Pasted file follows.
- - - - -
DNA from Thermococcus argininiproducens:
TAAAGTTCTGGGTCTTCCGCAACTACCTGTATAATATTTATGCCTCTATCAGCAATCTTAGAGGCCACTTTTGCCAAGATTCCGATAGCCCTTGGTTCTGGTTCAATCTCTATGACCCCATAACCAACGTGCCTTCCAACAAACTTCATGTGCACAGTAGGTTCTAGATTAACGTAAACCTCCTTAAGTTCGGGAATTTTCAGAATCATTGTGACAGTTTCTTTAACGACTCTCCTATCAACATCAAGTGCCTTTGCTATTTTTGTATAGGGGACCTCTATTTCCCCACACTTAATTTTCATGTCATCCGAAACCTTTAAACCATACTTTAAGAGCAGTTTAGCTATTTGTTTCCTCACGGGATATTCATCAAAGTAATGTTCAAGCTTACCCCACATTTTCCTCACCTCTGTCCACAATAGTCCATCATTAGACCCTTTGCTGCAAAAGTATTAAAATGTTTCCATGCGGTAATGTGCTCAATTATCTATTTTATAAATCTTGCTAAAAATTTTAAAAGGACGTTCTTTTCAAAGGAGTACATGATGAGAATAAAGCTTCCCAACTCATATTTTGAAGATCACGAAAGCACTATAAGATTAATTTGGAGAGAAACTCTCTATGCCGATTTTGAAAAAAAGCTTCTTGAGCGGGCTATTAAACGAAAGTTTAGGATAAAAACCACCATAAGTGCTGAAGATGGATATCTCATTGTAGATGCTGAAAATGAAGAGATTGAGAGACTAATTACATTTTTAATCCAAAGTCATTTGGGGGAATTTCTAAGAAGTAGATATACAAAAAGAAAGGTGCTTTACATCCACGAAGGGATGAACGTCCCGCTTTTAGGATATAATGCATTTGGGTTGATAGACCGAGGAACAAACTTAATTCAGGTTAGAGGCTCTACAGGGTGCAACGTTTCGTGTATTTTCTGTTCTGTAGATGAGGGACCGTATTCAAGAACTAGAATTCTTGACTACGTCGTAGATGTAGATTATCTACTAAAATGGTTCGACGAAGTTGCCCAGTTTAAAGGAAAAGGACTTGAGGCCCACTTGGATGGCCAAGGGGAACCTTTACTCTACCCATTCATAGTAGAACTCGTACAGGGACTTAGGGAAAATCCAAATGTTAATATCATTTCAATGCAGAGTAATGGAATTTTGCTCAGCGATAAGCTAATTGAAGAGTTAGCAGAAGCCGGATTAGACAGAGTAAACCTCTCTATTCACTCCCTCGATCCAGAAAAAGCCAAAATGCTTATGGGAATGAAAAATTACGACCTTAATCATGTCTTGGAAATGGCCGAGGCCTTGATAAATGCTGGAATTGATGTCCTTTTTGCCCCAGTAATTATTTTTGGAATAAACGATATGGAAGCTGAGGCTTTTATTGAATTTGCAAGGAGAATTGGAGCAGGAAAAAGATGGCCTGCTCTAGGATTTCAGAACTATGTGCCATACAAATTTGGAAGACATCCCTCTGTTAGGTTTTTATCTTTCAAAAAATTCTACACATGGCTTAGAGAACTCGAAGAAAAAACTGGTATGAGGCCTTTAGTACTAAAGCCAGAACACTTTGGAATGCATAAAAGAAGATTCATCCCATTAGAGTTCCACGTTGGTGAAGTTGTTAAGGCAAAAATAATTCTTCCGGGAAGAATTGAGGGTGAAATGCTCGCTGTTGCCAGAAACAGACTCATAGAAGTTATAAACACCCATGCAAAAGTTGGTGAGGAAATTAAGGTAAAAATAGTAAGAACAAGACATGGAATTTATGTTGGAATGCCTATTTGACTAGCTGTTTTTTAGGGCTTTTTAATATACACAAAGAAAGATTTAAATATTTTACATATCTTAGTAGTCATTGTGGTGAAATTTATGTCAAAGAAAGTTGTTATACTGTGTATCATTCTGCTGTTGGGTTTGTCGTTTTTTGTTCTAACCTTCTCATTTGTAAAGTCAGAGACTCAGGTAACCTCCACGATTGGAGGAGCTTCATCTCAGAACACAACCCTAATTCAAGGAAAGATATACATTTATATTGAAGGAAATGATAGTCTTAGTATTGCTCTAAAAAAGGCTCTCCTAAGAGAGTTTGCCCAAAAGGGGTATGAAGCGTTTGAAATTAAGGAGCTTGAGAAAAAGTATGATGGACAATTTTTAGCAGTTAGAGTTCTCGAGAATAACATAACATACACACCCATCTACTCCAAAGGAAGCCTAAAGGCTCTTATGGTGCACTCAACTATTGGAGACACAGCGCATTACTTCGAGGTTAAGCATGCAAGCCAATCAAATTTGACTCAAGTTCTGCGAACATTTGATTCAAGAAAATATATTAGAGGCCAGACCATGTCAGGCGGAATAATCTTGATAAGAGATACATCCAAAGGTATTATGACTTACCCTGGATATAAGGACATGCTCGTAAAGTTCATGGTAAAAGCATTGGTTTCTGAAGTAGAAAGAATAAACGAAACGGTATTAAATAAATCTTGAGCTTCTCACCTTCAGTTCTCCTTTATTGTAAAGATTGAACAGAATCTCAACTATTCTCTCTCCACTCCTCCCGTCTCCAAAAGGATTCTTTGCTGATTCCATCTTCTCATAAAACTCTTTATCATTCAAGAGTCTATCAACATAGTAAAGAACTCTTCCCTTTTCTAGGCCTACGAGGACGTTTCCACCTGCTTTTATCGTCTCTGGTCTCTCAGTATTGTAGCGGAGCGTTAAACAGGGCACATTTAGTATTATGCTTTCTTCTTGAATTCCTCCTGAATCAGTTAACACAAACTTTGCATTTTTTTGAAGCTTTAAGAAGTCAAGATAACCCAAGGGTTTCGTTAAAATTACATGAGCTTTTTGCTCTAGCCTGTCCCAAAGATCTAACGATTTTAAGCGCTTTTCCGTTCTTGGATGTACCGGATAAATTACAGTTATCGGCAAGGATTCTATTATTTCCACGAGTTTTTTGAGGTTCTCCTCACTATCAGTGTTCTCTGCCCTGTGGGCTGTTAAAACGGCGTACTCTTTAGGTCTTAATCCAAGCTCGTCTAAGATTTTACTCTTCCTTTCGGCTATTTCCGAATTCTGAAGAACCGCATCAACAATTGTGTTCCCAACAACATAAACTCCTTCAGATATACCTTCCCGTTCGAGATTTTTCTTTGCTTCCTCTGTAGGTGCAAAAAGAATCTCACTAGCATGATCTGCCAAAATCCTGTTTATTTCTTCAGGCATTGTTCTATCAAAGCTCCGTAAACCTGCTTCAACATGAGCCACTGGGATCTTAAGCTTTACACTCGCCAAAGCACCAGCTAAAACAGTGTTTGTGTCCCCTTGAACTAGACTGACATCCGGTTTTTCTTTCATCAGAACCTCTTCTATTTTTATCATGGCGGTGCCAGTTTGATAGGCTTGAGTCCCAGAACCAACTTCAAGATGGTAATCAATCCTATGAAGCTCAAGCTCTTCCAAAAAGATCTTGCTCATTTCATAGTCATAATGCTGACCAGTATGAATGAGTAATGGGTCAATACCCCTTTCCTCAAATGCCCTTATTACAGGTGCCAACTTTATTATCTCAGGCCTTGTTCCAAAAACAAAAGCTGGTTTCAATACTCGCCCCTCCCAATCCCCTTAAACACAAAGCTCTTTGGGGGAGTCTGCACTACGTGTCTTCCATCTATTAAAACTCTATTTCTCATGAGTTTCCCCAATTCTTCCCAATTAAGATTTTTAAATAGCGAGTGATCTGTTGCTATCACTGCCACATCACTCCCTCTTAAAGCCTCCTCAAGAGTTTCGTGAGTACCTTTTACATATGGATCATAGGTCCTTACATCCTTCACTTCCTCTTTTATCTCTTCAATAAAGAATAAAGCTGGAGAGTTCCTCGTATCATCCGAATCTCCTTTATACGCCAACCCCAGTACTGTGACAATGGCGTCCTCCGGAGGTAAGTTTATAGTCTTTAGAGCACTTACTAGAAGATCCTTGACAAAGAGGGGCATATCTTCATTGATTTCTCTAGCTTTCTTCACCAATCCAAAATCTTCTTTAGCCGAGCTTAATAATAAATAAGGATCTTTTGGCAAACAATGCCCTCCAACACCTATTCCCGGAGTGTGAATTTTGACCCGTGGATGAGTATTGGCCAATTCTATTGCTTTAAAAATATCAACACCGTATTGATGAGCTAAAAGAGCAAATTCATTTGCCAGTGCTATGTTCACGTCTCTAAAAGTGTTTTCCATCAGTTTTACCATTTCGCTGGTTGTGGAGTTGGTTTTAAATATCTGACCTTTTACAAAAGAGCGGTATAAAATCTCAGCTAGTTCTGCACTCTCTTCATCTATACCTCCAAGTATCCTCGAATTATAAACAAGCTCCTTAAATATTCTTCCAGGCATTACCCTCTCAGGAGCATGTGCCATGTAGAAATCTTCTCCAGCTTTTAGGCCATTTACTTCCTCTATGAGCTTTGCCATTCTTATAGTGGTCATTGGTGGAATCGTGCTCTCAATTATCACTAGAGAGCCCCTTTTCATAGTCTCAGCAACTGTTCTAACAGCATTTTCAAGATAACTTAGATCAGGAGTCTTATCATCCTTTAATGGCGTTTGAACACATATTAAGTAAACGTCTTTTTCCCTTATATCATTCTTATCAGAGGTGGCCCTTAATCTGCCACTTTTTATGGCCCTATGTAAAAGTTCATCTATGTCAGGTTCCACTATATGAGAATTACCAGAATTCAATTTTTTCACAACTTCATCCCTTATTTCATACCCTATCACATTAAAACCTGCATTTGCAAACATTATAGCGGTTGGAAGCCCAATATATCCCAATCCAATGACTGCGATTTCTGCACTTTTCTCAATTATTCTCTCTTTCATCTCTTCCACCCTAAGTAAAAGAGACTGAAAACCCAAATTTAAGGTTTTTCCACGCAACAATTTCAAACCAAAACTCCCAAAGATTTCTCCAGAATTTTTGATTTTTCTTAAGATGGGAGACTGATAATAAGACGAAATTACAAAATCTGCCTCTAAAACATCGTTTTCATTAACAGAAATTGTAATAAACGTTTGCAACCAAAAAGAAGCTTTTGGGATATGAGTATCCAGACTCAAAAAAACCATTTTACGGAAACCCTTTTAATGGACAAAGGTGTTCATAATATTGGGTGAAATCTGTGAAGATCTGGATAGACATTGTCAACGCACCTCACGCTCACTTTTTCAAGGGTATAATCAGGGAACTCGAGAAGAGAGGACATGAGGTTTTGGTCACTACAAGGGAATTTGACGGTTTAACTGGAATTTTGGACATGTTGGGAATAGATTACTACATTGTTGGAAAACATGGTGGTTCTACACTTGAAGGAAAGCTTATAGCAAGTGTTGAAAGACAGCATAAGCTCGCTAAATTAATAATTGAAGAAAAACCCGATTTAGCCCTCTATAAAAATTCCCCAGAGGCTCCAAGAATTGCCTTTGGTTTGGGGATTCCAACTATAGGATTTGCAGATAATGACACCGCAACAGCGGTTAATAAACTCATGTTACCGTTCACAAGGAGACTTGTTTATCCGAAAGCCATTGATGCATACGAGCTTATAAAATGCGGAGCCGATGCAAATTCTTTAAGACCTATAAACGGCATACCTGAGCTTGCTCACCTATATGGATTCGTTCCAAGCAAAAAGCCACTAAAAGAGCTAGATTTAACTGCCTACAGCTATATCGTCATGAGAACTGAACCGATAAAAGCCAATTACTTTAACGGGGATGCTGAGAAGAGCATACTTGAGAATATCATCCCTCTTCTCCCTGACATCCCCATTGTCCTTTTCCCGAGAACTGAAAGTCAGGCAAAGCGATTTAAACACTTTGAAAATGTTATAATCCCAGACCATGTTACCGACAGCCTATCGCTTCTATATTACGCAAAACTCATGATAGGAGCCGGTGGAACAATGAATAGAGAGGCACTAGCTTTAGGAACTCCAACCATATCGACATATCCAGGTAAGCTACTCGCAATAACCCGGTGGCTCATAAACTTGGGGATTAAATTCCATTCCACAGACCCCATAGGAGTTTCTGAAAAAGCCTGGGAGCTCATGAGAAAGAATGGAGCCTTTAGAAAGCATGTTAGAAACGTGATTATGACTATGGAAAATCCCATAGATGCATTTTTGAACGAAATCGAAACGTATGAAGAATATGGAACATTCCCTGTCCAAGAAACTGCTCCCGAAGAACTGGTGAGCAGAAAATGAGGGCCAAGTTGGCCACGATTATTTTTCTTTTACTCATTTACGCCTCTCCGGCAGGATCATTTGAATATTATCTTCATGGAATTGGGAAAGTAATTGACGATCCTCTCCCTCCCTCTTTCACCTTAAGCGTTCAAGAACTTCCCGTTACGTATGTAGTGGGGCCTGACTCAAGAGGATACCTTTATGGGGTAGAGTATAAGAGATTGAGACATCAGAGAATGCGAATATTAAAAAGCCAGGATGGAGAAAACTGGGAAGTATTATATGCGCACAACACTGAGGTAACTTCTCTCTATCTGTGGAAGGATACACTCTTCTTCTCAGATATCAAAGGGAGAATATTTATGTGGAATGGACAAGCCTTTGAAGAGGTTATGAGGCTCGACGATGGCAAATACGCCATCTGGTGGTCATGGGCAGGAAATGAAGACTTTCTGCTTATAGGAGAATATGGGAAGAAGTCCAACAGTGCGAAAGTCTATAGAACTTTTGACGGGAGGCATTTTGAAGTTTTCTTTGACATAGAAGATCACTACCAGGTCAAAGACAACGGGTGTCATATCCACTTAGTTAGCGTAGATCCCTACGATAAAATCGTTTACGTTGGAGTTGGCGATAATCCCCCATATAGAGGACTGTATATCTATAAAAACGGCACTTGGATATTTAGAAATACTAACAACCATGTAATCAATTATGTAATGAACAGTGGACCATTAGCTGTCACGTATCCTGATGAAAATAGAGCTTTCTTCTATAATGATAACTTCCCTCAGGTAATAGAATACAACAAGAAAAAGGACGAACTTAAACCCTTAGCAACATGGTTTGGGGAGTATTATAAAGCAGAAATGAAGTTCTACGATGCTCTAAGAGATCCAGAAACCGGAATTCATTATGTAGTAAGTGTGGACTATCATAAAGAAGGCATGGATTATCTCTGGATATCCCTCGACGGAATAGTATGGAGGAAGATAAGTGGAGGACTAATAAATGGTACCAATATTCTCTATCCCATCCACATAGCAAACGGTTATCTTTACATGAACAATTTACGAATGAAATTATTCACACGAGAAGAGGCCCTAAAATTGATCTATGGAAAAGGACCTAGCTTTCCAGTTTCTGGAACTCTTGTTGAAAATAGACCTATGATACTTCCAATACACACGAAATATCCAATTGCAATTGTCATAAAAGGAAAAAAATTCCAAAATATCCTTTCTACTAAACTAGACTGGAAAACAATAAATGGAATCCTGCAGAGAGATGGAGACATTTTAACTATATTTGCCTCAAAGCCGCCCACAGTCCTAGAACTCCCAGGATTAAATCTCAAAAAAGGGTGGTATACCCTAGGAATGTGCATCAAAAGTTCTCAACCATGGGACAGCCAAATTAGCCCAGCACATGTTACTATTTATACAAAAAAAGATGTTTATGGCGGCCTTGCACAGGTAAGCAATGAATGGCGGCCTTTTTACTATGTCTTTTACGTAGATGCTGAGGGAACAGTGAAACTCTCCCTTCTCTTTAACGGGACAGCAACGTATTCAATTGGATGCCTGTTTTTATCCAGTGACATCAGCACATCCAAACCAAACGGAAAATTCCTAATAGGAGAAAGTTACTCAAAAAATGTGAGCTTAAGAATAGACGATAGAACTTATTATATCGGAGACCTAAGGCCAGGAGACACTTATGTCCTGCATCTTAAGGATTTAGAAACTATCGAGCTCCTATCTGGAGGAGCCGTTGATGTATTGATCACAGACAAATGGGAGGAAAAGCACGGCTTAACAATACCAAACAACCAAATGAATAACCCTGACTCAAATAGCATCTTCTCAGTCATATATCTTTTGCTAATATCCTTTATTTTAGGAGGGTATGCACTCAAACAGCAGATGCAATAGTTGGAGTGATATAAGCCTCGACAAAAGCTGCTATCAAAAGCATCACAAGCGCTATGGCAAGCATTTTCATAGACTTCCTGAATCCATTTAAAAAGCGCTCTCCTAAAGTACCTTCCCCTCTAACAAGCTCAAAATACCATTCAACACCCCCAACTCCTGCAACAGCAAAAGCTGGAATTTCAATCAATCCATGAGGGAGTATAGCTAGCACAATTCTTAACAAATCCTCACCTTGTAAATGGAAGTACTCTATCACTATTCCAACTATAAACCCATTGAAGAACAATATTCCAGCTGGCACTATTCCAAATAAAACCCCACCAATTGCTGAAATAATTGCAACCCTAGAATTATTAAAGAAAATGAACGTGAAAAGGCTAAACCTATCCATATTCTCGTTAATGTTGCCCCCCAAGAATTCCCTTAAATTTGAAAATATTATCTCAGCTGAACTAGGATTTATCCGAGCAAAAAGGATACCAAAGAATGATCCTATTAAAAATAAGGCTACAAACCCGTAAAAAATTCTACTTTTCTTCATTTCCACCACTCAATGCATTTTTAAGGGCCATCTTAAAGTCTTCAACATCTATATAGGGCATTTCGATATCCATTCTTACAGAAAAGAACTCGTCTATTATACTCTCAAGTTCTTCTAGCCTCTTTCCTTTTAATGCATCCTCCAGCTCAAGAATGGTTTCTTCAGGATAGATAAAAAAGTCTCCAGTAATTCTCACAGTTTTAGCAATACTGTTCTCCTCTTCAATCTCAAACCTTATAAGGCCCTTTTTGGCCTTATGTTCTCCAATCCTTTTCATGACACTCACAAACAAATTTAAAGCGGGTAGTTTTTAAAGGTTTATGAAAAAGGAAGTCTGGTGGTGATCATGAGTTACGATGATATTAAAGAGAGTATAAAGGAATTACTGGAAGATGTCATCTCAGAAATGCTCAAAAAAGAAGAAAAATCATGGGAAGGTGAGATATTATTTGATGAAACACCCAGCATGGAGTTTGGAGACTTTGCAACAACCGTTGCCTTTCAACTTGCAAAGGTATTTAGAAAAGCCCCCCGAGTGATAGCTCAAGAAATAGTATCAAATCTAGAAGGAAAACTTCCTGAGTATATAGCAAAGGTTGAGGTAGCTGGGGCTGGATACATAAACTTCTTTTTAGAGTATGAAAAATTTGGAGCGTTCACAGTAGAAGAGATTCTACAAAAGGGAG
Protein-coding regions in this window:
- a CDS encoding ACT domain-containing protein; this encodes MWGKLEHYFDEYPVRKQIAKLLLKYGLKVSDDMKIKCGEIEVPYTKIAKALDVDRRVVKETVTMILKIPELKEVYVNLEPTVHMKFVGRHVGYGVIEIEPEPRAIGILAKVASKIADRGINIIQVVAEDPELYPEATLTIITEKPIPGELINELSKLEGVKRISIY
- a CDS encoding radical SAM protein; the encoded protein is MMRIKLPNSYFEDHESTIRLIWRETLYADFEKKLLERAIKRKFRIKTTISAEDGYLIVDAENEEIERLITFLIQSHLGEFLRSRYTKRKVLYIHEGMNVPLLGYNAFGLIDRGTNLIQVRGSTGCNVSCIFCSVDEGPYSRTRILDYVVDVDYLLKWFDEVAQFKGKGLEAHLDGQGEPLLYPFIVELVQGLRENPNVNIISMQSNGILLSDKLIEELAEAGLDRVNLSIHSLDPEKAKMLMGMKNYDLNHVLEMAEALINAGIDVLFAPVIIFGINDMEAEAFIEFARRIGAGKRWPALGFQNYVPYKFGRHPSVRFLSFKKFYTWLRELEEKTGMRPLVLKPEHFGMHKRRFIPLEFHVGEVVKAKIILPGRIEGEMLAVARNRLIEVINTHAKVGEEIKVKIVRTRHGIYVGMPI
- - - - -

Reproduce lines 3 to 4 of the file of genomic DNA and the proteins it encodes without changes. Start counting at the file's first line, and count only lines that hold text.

Protein-coding regions in this window:
- a CDS encoding ACT domain-containing protein; this encodes MWGKLEHYFDEYPVRKQIAKLLLKYGLKVSDDMKIKCGEIEVPYTKIAKALDVDRRVVKETVTMILKIPELKEVYVNLEPTVHMKFVGRHVGYGVIEIEPEPRAIGILAKVASKIADRGINIIQVVAEDPELYPEATLTIITEKPIPGELINELSKLEGVKRISIY